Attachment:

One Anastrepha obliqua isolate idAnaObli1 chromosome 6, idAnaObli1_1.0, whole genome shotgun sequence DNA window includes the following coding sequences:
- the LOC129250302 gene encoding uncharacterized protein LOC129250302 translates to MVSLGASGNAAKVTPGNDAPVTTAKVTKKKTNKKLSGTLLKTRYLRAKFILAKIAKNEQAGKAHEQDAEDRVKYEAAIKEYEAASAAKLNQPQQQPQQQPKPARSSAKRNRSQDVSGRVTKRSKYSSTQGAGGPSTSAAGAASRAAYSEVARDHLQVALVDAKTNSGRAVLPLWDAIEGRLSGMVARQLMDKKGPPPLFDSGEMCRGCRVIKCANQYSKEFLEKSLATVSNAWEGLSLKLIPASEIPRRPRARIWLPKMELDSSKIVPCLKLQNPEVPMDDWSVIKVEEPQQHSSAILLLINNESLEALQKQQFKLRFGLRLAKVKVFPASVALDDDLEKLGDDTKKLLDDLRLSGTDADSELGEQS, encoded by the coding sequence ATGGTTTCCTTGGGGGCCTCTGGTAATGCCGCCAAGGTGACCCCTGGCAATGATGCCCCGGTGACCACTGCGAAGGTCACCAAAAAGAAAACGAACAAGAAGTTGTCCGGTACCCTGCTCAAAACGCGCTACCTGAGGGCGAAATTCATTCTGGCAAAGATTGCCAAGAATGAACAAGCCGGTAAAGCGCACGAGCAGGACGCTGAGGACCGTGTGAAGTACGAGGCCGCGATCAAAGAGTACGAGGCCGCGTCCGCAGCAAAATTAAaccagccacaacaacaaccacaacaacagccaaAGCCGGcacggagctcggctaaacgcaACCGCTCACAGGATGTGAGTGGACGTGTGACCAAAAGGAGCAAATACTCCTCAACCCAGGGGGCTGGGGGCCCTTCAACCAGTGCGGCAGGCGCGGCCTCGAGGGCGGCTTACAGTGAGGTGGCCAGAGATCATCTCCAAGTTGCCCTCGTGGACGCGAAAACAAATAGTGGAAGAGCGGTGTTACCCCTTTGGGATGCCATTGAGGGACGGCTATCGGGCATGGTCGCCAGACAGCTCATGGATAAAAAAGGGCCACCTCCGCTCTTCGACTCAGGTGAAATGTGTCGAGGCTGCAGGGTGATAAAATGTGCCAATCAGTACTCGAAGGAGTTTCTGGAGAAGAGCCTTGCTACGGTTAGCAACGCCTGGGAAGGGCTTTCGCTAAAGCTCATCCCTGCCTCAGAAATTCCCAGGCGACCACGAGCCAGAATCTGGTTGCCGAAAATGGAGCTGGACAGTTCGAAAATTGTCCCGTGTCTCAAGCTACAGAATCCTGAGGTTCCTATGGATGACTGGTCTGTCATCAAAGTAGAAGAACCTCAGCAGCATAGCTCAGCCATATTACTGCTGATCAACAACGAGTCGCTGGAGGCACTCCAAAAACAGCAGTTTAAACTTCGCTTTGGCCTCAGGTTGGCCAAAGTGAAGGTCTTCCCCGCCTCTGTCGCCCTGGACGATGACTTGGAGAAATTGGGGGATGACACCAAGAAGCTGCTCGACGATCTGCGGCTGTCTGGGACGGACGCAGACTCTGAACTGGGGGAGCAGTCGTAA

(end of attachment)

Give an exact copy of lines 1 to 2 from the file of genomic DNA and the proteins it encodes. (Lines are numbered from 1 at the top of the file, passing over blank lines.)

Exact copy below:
One Anastrepha obliqua isolate idAnaObli1 chromosome 6, idAnaObli1_1.0, whole genome shotgun sequence DNA window includes the following coding sequences:
- the LOC129250302 gene encoding uncharacterized protein LOC129250302 translates to MVSLGASGNAAKVTPGNDAPVTTAKVTKKKTNKKLSGTLLKTRYLRAKFILAKIAKNEQAGKAHEQDAEDRVKYEAAIKEYEAASAAKLNQPQQQPQQQPKPARSSAKRNRSQDVSGRVTKRSKYSSTQGAGGPSTSAAGAASRAAYSEVARDHLQVALVDAKTNSGRAVLPLWDAIEGRLSGMVARQLMDKKGPPPLFDSGEMCRGCRVIKCANQYSKEFLEKSLATVSNAWEGLSLKLIPASEIPRRPRARIWLPKMELDSSKIVPCLKLQNPEVPMDDWSVIKVEEPQQHSSAILLLINNESLEALQKQQFKLRFGLRLAKVKVFPASVALDDDLEKLGDDTKKLLDDLRLSGTDADSELGEQS, encoded by the coding sequence ATGGTTTCCTTGGGGGCCTCTGGTAATGCCGCCAAGGTGACCCCTGGCAATGATGCCCCGGTGACCACTGCGAAGGTCACCAAAAAGAAAACGAACAAGAAGTTGTCCGGTACCCTGCTCAAAACGCGCTACCTGAGGGCGAAATTCATTCTGGCAAAGATTGCCAAGAATGAACAAGCCGGTAAAGCGCACGAGCAGGACGCTGAGGACCGTGTGAAGTACGAGGCCGCGATCAAAGAGTACGAGGCCGCGTCCGCAGCAAAATTAAaccagccacaacaacaaccacaacaacagccaaAGCCGGcacggagctcggctaaacgcaACCGCTCACAGGATGTGAGTGGACGTGTGACCAAAAGGAGCAAATACTCCTCAACCCAGGGGGCTGGGGGCCCTTCAACCAGTGCGGCAGGCGCGGCCTCGAGGGCGGCTTACAGTGAGGTGGCCAGAGATCATCTCCAAGTTGCCCTCGTGGACGCGAAAACAAATAGTGGAAGAGCGGTGTTACCCCTTTGGGATGCCATTGAGGGACGGCTATCGGGCATGGTCGCCAGACAGCTCATGGATAAAAAAGGGCCACCTCCGCTCTTCGACTCAGGTGAAATGTGTCGAGGCTGCAGGGTGATAAAATGTGCCAATCAGTACTCGAAGGAGTTTCTGGAGAAGAGCCTTGCTACGGTTAGCAACGCCTGGGAAGGGCTTTCGCTAAAGCTCATCCCTGCCTCAGAAATTCCCAGGCGACCACGAGCCAGAATCTGGTTGCCGAAAATGGAGCTGGACAGTTCGAAAATTGTCCCGTGTCTCAAGCTACAGAATCCTGAGGTTCCTATGGATGACTGGTCTGTCATCAAAGTAGAAGAACCTCAGCAGCATAGCTCAGCCATATTACTGCTGATCAACAACGAGTCGCTGGAGGCACTCCAAAAACAGCAGTTTAAACTTCGCTTTGGCCTCAGGTTGGCCAAAGTGAAGGTCTTCCCCGCCTCTGTCGCCCTGGACGATGACTTGGAGAAATTGGGGGATGACACCAAGAAGCTGCTCGACGATCTGCGGCTGTCTGGGACGGACGCAGACTCTGAACTGGGGGAGCAGTCGTAA